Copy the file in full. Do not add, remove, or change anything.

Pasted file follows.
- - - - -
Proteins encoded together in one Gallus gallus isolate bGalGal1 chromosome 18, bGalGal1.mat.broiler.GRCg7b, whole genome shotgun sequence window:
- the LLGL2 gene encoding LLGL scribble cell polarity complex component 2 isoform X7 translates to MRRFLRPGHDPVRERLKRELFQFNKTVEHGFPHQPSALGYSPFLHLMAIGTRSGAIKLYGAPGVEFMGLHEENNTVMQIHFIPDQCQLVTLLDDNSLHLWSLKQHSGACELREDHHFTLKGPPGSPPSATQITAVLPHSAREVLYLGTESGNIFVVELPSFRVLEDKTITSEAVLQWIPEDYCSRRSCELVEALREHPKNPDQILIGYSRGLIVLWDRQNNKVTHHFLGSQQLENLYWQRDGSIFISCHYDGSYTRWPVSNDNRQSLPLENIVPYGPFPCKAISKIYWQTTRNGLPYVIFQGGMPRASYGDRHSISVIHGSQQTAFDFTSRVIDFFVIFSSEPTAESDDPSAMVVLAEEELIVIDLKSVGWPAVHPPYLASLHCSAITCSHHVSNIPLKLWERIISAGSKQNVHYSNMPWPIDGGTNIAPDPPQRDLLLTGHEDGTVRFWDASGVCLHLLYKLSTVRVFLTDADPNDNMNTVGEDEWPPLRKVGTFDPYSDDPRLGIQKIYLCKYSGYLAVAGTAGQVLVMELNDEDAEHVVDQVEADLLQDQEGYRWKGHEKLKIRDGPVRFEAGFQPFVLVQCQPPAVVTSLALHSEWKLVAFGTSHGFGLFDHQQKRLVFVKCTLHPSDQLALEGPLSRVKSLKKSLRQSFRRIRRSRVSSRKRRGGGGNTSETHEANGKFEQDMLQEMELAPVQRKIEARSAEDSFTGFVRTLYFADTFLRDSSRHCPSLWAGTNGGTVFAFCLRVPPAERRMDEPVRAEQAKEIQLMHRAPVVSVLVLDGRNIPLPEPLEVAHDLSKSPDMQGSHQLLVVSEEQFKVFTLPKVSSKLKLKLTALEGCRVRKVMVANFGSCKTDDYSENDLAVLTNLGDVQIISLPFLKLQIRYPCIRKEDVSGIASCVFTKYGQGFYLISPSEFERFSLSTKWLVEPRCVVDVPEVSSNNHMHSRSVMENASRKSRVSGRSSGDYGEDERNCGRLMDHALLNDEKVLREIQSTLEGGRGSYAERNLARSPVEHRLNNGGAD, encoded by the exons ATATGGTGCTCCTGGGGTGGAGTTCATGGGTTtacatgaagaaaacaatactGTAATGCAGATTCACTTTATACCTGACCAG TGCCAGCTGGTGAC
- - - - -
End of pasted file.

Proteins encoded together in one Gallus gallus isolate bGalGal1 chromosome 18, bGalGal1.mat.broiler.GRCg7b, whole genome shotgun sequence window:
- the LLGL2 gene encoding LLGL scribble cell polarity complex component 2 isoform X7 translates to MRRFLRPGHDPVRERLKRELFQFNKTVEHGFPHQPSALGYSPFLHLMAIGTRSGAIKLYGAPGVEFMGLHEENNTVMQIHFIPDQCQLVTLLDDNSLHLWSLKQHSGACELREDHHFTLKGPPGSPPSATQITAVLPHSAREVLYLGTESGNIFVVELPSFRVLEDKTITSEAVLQWIPEDYCSRRSCELVEALREHPKNPDQILIGYSRGLIVLWDRQNNKVTHHFLGSQQLENLYWQRDGSIFISCHYDGSYTRWPVSNDNRQSLPLENIVPYGPFPCKAISKIYWQTTRNGLPYVIFQGGMPRASYGDRHSISVIHGSQQTAFDFTSRVIDFFVIFSSEPTAESDDPSAMVVLAEEELIVIDLKSVGWPAVHPPYLASLHCSAITCSHHVSNIPLKLWERIISAGSKQNVHYSNMPWPIDGGTNIAPDPPQRDLLLTGHEDGTVRFWDASGVCLHLLYKLSTVRVFLTDADPNDNMNTVGEDEWPPLRKVGTFDPYSDDPRLGIQKIYLCKYSGYLAVAGTAGQVLVMELNDEDAEHVVDQVEADLLQDQEGYRWKGHEKLKIRDGPVRFEAGFQPFVLVQCQPPAVVTSLALHSEWKLVAFGTSHGFGLFDHQQKRLVFVKCTLHPSDQLALEGPLSRVKSLKKSLRQSFRRIRRSRVSSRKRRGGGGNTSETHEANGKFEQDMLQEMELAPVQRKIEARSAEDSFTGFVRTLYFADTFLRDSSRHCPSLWAGTNGGTVFAFCLRVPPAERRMDEPVRAEQAKEIQLMHRAPVVSVLVLDGRNIPLPEPLEVAHDLSKSPDMQGSHQLLVVSEEQFKVFTLPKVSSKLKLKLTALEGCRVRKVMVANFGSCKTDDYSENDLAVLTNLGDVQIISLPFLKLQIRYPCIRKEDVSGIASCVFTKYGQGFYLISPSEFERFSLSTKWLVEPRCVVDVPEVSSNNHMHSRSVMENASRKSRVSGRSSGDYGEDERNCGRLMDHALLNDEKVLREIQSTLEGGRGSYAERNLARSPVEHRLNNGGAD, encoded by the exons ATATGGTGCTCCTGGGGTGGAGTTCATGGGTTtacatgaagaaaacaatactGTAATGCAGATTCACTTTATACCTGACCAG TGCCAGCTGGTGAC